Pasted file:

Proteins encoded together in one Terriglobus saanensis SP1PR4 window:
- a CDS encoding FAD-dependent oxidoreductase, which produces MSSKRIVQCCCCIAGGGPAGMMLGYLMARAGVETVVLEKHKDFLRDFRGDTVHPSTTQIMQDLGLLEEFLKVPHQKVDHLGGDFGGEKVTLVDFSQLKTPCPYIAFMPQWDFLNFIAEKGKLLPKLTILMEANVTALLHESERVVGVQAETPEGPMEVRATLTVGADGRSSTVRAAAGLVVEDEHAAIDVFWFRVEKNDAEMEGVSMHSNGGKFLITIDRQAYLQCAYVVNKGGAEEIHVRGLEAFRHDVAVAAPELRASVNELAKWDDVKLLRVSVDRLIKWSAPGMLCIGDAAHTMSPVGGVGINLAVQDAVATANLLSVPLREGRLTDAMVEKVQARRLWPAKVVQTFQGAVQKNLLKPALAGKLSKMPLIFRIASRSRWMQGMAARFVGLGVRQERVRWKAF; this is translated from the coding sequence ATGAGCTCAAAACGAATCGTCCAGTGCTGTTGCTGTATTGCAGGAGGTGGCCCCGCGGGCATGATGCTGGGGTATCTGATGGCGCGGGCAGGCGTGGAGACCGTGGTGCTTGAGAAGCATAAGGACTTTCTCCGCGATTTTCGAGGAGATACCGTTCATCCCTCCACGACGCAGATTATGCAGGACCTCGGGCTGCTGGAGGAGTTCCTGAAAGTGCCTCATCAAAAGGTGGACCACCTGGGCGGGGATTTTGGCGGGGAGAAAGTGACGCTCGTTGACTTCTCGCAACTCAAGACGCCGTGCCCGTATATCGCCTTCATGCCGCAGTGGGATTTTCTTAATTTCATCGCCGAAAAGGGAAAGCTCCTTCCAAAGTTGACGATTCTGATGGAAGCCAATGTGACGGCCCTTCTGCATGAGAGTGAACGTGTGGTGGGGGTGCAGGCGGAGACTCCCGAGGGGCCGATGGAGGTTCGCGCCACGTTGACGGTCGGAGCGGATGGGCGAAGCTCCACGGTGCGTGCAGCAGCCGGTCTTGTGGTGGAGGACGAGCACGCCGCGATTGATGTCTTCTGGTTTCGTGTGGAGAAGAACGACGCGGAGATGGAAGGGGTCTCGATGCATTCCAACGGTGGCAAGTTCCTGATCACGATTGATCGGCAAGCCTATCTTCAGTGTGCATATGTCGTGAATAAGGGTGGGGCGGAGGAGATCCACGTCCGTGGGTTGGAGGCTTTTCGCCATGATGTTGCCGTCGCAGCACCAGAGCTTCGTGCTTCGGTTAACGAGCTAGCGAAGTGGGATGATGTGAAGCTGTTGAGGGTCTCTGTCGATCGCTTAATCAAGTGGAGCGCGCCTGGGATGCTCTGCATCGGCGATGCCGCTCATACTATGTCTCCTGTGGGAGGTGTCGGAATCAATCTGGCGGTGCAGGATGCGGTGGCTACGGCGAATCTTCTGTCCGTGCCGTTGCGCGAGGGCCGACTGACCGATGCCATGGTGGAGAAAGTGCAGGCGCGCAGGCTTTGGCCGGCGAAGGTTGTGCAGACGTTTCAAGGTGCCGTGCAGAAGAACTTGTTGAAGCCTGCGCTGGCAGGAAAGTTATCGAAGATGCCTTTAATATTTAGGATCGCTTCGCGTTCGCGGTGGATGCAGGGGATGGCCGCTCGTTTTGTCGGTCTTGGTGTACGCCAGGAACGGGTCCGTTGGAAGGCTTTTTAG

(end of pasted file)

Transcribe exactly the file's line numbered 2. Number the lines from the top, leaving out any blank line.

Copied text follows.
- a CDS encoding FAD-dependent oxidoreductase, which produces MSSKRIVQCCCCIAGGGPAGMMLGYLMARAGVETVVLEKHKDFLRDFRGDTVHPSTTQIMQDLGLLEEFLKVPHQKVDHLGGDFGGEKVTLVDFSQLKTPCPYIAFMPQWDFLNFIAEKGKLLPKLTILMEANVTALLHESERVVGVQAETPEGPMEVRATLTVGADGRSSTVRAAAGLVVEDEHAAIDVFWFRVEKNDAEMEGVSMHSNGGKFLITIDRQAYLQCAYVVNKGGAEEIHVRGLEAFRHDVAVAAPELRASVNELAKWDDVKLLRVSVDRLIKWSAPGMLCIGDAAHTMSPVGGVGINLAVQDAVATANLLSVPLREGRLTDAMVEKVQARRLWPAKVVQTFQGAVQKNLLKPALAGKLSKMPLIFRIASRSRWMQGMAARFVGLGVRQERVRWKAF; this is translated from the coding sequence ATGAGCTCAAAACGAATCGTCCAGTGCTGTTGCTGTATTGCAGGAGGTGGCCCCGCGGGCATGATGCTGGGGTATCTGATGGCGCGGGCAGGCGTGGAGACCGTGGTGCTTGAGAAGCATAAGGACTTTCTCCGCGATTTTCGAGGAGATACCGTTCATCCCTCCACGACGCAGATTATGCAGGACCTCGGGCTGCTGGAGGAGTTCCTGAAAGTGCCTCATCAAAAGGTGGACCACCTGGGCGGGGATTTTGGCGGGGAGAAAGTGACGCTCGTTGACTTCTCGCAACTCAAGACGCCGTGCCCGTATATCGCCTTCATGCCGCAGTGGGATTTTCTTAATTTCATCGCCGAAAAGGGAAAGCTCCTTCCAAAGTTGACGATTCTGATGGAAGCCAATGTGACGGCCCTTCTGCATGAGAGTGAACGTGTGGTGGGGGTGCAGGCGGAGACTCCCGAGGGGCCGATGGAGGTTCGCGCCACGTTGACGGTCGGAGCGGATGGGCGAAGCTCCACGGTGCGTGCAGCAGCCGGTCTTGTGGTGGAGGACGAGCACGCCGCGATTGATGTCTTCTGGTTTCGTGTGGAGAAGAACGACGCGGAGATGGAAGGGGTCTCGATGCATTCCAACGGTGGCAAGTTCCTGATCACGATTGATCGGCAAGCCTATCTTCAGTGTGCATATGTCGTGAATAAGGGTGGGGCGGAGGAGATCCACGTCCGTGGGTTGGAGGCTTTTCGCCATGATGTTGCCGTCGCAGCACCAGAGCTTCGTGCTTCGGTTAACGAGCTAGCGAAGTGGGATGATGTGAAGCTGTTGAGGGTCTCTGTCGATCGCTTAATCAAGTGGAGCGCGCCTGGGATGCTCTGCATCGGCGATGCCGCTCATACTATGTCTCCTGTGGGAGGTGTCGGAATCAATCTGGCGGTGCAGGATGCGGTGGCTACGGCGAATCTTCTGTCCGTGCCGTTGCGCGAGGGCCGACTGACCGATGCCATGGTGGAGAAAGTGCAGGCGCGCAGGCTTTGGCCGGCGAAGGTTGTGCAGACGTTTCAAGGTGCCGTGCAGAAGAACTTGTTGAAGCCTGCGCTGGCAGGAAAGTTATCGAAGATGCCTTTAATATTTAGGATCGCTTCGCGTTCGCGGTGGATGCAGGGGATGGCCGCTCGTTTTGTCGGTCTTGGTGTACGCCAGGAACGGGTCCGTTGGAAGGCTTTTTAG